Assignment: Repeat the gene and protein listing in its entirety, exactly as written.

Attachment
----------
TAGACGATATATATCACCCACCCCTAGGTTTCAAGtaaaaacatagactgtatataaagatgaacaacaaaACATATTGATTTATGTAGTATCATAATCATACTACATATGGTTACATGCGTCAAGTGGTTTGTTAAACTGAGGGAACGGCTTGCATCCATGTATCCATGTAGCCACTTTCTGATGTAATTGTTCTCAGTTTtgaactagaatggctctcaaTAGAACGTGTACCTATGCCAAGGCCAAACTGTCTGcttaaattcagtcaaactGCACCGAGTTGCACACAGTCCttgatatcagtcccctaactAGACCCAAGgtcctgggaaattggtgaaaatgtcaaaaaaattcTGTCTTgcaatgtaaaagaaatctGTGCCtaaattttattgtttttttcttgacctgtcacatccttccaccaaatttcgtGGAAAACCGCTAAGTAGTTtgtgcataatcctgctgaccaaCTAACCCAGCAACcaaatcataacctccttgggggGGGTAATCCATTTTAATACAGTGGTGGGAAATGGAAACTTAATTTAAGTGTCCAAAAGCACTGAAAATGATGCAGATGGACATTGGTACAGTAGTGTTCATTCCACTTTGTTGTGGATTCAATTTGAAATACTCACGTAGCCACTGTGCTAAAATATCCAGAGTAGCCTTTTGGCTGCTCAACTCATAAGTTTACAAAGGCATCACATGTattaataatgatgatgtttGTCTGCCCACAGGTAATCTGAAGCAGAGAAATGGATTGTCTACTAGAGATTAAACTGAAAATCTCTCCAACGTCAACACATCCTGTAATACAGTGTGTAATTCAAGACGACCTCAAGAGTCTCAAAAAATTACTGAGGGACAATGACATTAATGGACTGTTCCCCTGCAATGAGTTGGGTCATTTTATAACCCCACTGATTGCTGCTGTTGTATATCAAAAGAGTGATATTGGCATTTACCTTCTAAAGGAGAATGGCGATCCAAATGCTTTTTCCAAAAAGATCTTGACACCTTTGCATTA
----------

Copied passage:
TAGACGATATATATCACCCACCCCTAGGTTTCAAGtaaaaacatagactgtatataaagatgaacaacaaaACATATTGATTTATGTAGTATCATAATCATACTACATATGGTTACATGCGTCAAGTGGTTTGTTAAACTGAGGGAACGGCTTGCATCCATGTATCCATGTAGCCACTTTCTGATGTAATTGTTCTCAGTTTtgaactagaatggctctcaaTAGAACGTGTACCTATGCCAAGGCCAAACTGTCTGcttaaattcagtcaaactGCACCGAGTTGCACACAGTCCttgatatcagtcccctaactAGACCCAAGgtcctgggaaattggtgaaaatgtcaaaaaaattcTGTCTTgcaatgtaaaagaaatctGTGCCtaaattttattgtttttttcttgacctgtcacatccttccaccaaatttcgtGGAAAACCGCTAAGTAGTTtgtgcataatcctgctgaccaaCTAACCCAGCAACcaaatcataacctccttgggggGGGTAATCCATTTTAATACAGTGGTGGGAAATGGAAACTTAATTTAAGTGTCCAAAAGCACTGAAAATGATGCAGATGGACATTGGTACAGTAGTGTTCATTCCACTTTGTTGTGGATTCAATTTGAAATACTCACGTAGCCACTGTGCTAAAATATCCAGAGTAGCCTTTTGGCTGCTCAACTCATAAGTTTACAAAGGCATCACATGTattaataatgatgatgtttGTCTGCCCACAGGTAATCTGAAGCAGAGAAATGGATTGTCTACTAGAGATTAAACTGAAAATCTCTCCAACGTCAACACATCCTGTAATACAGTGTGTAATTCAAGACGACCTCAAGAGTCTCAAAAAATTACTGAGGGACAATGACATTAATGGACTGTTCCCCTGCAATGAGTTGGGTCATTTTATAACCCCACTGATTGCTGCTGTTGTATATCAAAAGAGTGATATTGGCATTTACCTTCTAAAGGAGAATGGCGATCCAAATGCTTTTTCCAAAAAGATCTTGACACCTTTGCATTA